“If God one day has mercy on Seville,” wrote Cipriano de Valera in 1588, “San Isidoro Monastery will be a university for the study of theology.” The Spanish monk, a convert to the teachings of the Reformation, wrote these words in exile after escaping the rigors of the Inquisition.

Valera’s trust in God’s mercy appears to be bearing dramatic fruit at last. A Protestant group, the Reina-Valera Foundation, purchased a major part of the important San Isidoro del Campo Monastery in September, for conversion into a conference and study center. The Spanish government has declared the monastery, with its four-and-a-half acres of grounds, to be of national interest and of historical and artistic value.

The foundation, consisting of Spanish Christian businessmen and D. José Cardona, a Baptist pastor who is secretary of the Spanish Evangelical Commission on [religious] Defense, made a down payment of $25,000 for the acquisition; the remaining $325,000 is due before June 1982.

Built in the thirteenth century, the monastery achieved prominence three centuries later. Its monks engaged in secret Bible studies after a certain Julianillo Hernández smuggled in New Testaments and other prohibited books. So intense was the response that almost the entire order accepted the Reformed doctrine of salvation by faith in Christ alone.

Casiodoro de Reina—the other monk after whom the foundation is named—began to translate the Bible into Spanish direct from the original languages. Reina and Valera were among 20 monks the Inquisition forced to flee. Reina’s Bible translation—the one still used by the evangelical churches in Spain today—was first published in Basel, Switzerland, in 1569. It was revised by Valera, and the second edition published in Amsterdam in 1602.

Protestant operation of San Isidoro is visible evidence of the remarkable degree to which Spain has moved over the last 40 years, from religious repression, through various degrees of religious toleration, to genuine religious liberty.

In 1939, following the victory of General Francisco Franco in the civil war, most Protestant churches were closed for several years.

The right of non-Catholics to “private worship” (broadly interpreted to mean worship in recognized places without external indications of any kind) was recognized in 1945. But church closings and other denials of liberty soon followed.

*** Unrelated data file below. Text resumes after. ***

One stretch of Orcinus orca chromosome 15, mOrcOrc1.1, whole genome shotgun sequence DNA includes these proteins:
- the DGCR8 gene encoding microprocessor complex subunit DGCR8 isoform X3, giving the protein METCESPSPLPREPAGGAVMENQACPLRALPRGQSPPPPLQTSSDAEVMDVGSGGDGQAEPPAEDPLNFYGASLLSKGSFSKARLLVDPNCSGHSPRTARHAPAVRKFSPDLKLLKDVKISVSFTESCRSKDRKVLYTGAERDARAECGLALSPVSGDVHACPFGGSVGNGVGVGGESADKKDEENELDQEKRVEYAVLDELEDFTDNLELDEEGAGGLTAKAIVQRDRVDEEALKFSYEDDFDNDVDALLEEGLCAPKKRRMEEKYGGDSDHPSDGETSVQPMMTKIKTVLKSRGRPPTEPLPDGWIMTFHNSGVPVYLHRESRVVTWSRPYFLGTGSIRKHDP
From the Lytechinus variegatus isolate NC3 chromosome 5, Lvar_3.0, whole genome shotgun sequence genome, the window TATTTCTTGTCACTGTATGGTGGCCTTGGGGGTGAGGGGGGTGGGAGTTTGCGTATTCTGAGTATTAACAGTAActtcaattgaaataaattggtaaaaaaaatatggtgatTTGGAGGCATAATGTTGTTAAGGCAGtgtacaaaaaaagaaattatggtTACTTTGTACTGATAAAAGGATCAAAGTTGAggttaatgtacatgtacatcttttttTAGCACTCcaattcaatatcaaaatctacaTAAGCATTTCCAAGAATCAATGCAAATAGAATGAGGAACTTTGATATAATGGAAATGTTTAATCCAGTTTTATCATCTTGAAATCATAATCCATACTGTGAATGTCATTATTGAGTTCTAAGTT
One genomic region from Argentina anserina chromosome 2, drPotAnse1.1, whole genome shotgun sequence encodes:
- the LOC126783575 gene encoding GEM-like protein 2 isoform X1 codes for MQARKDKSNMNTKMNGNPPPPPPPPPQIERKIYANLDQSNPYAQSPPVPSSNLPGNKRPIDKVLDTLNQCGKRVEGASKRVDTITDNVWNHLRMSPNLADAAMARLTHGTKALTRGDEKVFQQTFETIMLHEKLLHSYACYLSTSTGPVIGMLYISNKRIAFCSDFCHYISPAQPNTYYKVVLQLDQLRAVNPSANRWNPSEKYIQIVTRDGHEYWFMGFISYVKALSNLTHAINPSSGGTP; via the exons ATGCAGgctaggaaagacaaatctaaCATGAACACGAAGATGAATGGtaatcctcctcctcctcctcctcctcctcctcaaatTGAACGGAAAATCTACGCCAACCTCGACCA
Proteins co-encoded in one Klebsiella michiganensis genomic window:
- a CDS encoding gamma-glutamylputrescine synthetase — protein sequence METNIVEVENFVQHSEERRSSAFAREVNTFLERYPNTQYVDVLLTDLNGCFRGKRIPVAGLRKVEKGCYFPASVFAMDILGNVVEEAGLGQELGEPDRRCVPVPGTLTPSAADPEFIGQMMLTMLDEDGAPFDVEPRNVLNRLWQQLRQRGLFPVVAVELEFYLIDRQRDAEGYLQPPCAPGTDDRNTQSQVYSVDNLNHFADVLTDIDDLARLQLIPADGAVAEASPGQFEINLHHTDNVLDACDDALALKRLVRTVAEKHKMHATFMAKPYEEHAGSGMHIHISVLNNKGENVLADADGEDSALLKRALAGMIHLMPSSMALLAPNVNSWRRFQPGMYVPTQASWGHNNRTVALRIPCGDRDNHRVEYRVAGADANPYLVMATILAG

More New Neighbors

The first mosque to be built in Spain since the Moors were driven out in the fifteenth century has been erected in the city of Marbella. The Arabs are moving in along the Costa del Sol, using oil dollars to buy land seized from their ancestors by the sword. The new summer residents include Crown Prince Fahd of Saudi Arabia and Sheikh Zayid, the ruler of Abu Dhabi. The newcomers are doing their best to avoid generating a backlash. Prince Fahd, for instance, has donated $2 million to city hall to ease a low-income housing shortage in Marbella.

Toleration became more generous during the latter part of the Franco era. In 1967, a law on religious liberty “compatible in any case with the Catholic confession of the Spanish state,” was promulgated.

Under King Juan Carlos, religious liberty has increased dramatically. In 1978, the new constitution laid the groundwork for real religious liberty. It says, “the freedom of ideology, religion, and worship of individuals and communities is guaranteed without limitation in its manifestations except as necessary for maintaining public order protected by law.”

The only reference to the Catholic church, which has traditionally been the state church, is a pledge that the government “will continue appropriate relations of cooperation with the Catholic Church and other confessions.”

Last year the Spanish government enacted the law of religious liberty, which elaborates the meaning of the constitutional guarantee of religious liberty. It lists specific guarantees, such as the right to change religion, manifest beliefs, worship, teach, associate with other believers, choose religious leaders, and own property for religious purposes.

Protestants are moving to exploit the opportunities that came with their new freedoms. Evangelistic films have already been shown in many cities and towns since the anti-Protestant regulations were lifted. The Protestant churches are learning how to run evangelistic crusades, local church campaigns, and evangelistic tent meetings.

They are also developing religious broadcasting, linking programs to promotion of Bibles and gospel literature. The arrival of local radio in many parts of Spain was an important element.

Although Protestants are growing steadily, they total only about a quarter-million out of Spain’s 37.8 million, and enrolled church members number no more than 50,000.

The Brethren are the largest group, with some 90 congregations; the Baptists have 80, and there are small but important Reformed Presbyterian, Pentecostal, and Evangelical denominations, as well as many independent Protestant fellowships.

When modifications are complete, the monastery where Reina and Valera were fired by the gospel promises to make a significant contribution to this Protestant community; it will be used for seminars, conferences, and retreats. The sixteenth-century Gothic cloister will house the main conference hall, a museum, a library, and study rooms. Other buildings will provide sleeping, dining, and other facilities for up to 800 guests. Plans call for a special library for research on the Protestant movement in Spain, with separate student rooms apart from the conference center.

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